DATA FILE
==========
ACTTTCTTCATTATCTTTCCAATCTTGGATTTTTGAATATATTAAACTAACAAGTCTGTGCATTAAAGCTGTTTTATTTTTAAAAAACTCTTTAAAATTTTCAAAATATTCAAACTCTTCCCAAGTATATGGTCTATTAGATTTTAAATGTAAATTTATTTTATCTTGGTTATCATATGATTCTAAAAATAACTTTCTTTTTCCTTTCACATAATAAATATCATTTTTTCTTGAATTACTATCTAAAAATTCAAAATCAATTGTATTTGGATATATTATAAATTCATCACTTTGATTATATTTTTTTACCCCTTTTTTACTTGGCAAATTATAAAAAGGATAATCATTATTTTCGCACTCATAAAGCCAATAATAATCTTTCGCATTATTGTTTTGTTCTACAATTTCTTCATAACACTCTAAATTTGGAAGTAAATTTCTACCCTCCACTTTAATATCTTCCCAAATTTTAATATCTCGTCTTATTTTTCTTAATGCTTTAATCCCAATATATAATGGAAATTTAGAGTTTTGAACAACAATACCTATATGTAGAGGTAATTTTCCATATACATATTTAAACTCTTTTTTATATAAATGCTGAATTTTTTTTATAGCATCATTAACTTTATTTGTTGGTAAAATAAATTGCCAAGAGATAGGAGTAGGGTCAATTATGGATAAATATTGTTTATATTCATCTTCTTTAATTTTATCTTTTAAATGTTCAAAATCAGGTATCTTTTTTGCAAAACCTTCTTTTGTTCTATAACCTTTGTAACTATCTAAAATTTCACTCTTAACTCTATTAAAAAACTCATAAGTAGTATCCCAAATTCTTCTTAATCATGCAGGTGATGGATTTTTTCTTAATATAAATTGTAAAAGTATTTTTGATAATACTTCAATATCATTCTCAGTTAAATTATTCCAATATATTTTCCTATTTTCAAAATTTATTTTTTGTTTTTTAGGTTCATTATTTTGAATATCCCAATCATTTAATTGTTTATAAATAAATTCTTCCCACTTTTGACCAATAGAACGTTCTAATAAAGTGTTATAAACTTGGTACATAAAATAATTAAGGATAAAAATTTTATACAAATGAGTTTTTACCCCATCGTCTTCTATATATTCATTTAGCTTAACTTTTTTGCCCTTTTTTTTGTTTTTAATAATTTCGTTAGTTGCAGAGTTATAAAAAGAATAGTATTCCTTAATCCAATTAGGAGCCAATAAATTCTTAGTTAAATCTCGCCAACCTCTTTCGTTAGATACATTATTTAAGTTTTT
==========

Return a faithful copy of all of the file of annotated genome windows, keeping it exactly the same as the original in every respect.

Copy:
ACTTTCTTCATTATCTTTCCAATCTTGGATTTTTGAATATATTAAACTAACAAGTCTGTGCATTAAAGCTGTTTTATTTTTAAAAAACTCTTTAAAATTTTCAAAATATTCAAACTCTTCCCAAGTATATGGTCTATTAGATTTTAAATGTAAATTTATTTTATCTTGGTTATCATATGATTCTAAAAATAACTTTCTTTTTCCTTTCACATAATAAATATCATTTTTTCTTGAATTACTATCTAAAAATTCAAAATCAATTGTATTTGGATATATTATAAATTCATCACTTTGATTATATTTTTTTACCCCTTTTTTACTTGGCAAATTATAAAAAGGATAATCATTATTTTCGCACTCATAAAGCCAATAATAATCTTTCGCATTATTGTTTTGTTCTACAATTTCTTCATAACACTCTAAATTTGGAAGTAAATTTCTACCCTCCACTTTAATATCTTCCCAAATTTTAATATCTCGTCTTATTTTTCTTAATGCTTTAATCCCAATATATAATGGAAATTTAGAGTTTTGAACAACAATACCTATATGTAGAGGTAATTTTCCATATACATATTTAAACTCTTTTTTATATAAATGCTGAATTTTTTTTATAGCATCATTAACTTTATTTGTTGGTAAAATAAATTGCCAAGAGATAGGAGTAGGGTCAATTATGGATAAATATTGTTTATATTCATCTTCTTTAATTTTATCTTTTAAATGTTCAAAATCAGGTATCTTTTTTGCAAAACCTTCTTTTGTTCTATAACCTTTGTAACTATCTAAAATTTCACTCTTAACTCTATTAAAAAACTCATAAGTAGTATCCCAAATTCTTCTTAATCATGCAGGTGATGGATTTTTTCTTAATATAAATTGTAAAAGTATTTTTGATAATACTTCAATATCATTCTCAGTTAAATTATTCCAATATATTTTCCTATTTTCAAAATTTATTTTTTGTTTTTTAGGTTCATTATTTTGAATATCCCAATCATTTAATTGTTTATAAATAAATTCTTCCCACTTTTGACCAATAGAACGTTCTAATAAAGTGTTATAAACTTGGTACATAAAATAATTAAGGATAAAAATTTTATACAAATGAGTTTTTACCCCATCGTCTTCTATATATTCATTTAGCTTAACTTTTTTGCCCTTTTTTTTGTTTTTAATAATTTCGTTAGTTGCAGAGTTATAAAAAGAATAGTATTCCTTAATCCAATTAGGAGCCAATAAATTCTTAGTTAAATCTCGCCAACCTCTTTCGTTAGATACATTATTTAAGTTTTT